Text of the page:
MUMBAI: Hindustan Unilever, Coca-Cola, PepsiCo and Kellogg have all signed up to a voluntary agreement that will restrict the marketing of unhealthy products to children under the age of 12 years old in the country.

While increasing numbers of companies are expected to expand their operations in India in the next few years, another growing trend over this period is likely to be the greater regulation of the promotion of products linked to rising levels of obesity to young people in both advanced and developing markets.

In line with both of these expectations, the Indian units of the four multinational food and beverage giants have pledged to stop promoting certain brands to Indian children.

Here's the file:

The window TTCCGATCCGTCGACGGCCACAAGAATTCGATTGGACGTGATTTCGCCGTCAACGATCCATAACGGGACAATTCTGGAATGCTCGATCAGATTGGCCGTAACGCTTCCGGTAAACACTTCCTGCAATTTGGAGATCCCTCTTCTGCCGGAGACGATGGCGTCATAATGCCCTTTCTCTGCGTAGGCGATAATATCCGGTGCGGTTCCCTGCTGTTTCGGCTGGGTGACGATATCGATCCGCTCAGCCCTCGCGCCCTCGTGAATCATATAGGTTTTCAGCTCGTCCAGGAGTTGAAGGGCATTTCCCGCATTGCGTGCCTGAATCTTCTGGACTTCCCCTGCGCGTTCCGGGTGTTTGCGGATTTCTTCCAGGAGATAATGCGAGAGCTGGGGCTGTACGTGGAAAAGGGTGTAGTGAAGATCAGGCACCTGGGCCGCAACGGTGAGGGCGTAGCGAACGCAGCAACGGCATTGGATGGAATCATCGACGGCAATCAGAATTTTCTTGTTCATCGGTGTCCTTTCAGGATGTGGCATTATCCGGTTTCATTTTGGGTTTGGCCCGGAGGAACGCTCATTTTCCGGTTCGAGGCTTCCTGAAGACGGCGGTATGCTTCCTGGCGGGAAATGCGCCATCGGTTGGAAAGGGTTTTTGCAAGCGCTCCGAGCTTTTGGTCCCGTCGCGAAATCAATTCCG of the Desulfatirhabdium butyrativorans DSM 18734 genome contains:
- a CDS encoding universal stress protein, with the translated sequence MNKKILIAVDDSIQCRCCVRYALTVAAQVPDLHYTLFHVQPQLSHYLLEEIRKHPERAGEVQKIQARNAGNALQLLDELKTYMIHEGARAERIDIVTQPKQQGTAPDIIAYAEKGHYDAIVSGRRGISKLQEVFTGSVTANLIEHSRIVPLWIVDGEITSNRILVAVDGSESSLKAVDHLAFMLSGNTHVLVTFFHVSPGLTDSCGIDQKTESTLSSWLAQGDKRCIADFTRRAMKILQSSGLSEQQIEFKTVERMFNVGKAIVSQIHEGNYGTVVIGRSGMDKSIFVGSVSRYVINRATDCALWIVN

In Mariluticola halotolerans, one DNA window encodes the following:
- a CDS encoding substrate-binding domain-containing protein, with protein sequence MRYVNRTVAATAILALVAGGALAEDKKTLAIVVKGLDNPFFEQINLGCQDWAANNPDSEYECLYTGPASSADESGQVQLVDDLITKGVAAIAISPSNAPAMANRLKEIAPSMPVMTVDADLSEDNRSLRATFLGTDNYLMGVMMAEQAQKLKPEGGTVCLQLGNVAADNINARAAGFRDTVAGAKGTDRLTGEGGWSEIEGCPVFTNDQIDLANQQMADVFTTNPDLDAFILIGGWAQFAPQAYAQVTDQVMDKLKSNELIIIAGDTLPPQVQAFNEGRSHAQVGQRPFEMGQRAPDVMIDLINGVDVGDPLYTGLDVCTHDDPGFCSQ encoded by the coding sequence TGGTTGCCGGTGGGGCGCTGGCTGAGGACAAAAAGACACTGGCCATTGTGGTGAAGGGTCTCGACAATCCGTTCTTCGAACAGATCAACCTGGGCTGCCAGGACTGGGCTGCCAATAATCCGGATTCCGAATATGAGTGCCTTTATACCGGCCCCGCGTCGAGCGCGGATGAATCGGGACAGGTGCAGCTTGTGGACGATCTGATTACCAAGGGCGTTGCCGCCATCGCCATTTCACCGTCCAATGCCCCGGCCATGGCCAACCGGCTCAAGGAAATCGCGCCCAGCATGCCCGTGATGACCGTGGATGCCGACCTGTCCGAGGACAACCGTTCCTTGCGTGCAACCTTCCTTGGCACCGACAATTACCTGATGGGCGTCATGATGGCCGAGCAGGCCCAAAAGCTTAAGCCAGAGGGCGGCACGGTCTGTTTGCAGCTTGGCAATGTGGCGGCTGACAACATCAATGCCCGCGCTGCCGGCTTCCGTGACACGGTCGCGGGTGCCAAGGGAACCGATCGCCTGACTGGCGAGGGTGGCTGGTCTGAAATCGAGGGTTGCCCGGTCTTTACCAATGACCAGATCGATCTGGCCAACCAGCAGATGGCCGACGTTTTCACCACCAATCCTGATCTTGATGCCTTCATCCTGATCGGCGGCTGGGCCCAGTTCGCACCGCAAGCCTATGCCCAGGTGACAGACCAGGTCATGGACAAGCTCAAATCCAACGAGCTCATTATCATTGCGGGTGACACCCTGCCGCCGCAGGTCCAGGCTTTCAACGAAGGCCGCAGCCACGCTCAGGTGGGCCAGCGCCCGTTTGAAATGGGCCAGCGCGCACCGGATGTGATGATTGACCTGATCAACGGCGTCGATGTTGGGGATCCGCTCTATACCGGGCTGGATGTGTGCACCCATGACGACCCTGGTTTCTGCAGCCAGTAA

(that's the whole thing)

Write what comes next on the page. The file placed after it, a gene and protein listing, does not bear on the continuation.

The ban applies to television, print and online communications, and also to the sale of these products in primary schools.

More detailed proposals regarding how these firms will self-regulate this agreement will be produced later this year.

Each of the advertisers involved also signed the EU Pledge in December 2007, in which they set out a "common commitment to change the way they advertise to children" in Europe.

Alongside a range of company-specific measures, this included only marketing brands meeting "specific nutrition criteria" to children, and limiting communications activity in primary schools.

Other signatories to the EU Pledge were Burger King, Danone, Kraft, Nestlé, General Mills, Ferrero and Mars, and the corporations among this group with large Indian operations are expected to sign up to the new code of conduct in the country by the time it is formally released.

Data sourced from Economic Times; additional content by WARC staff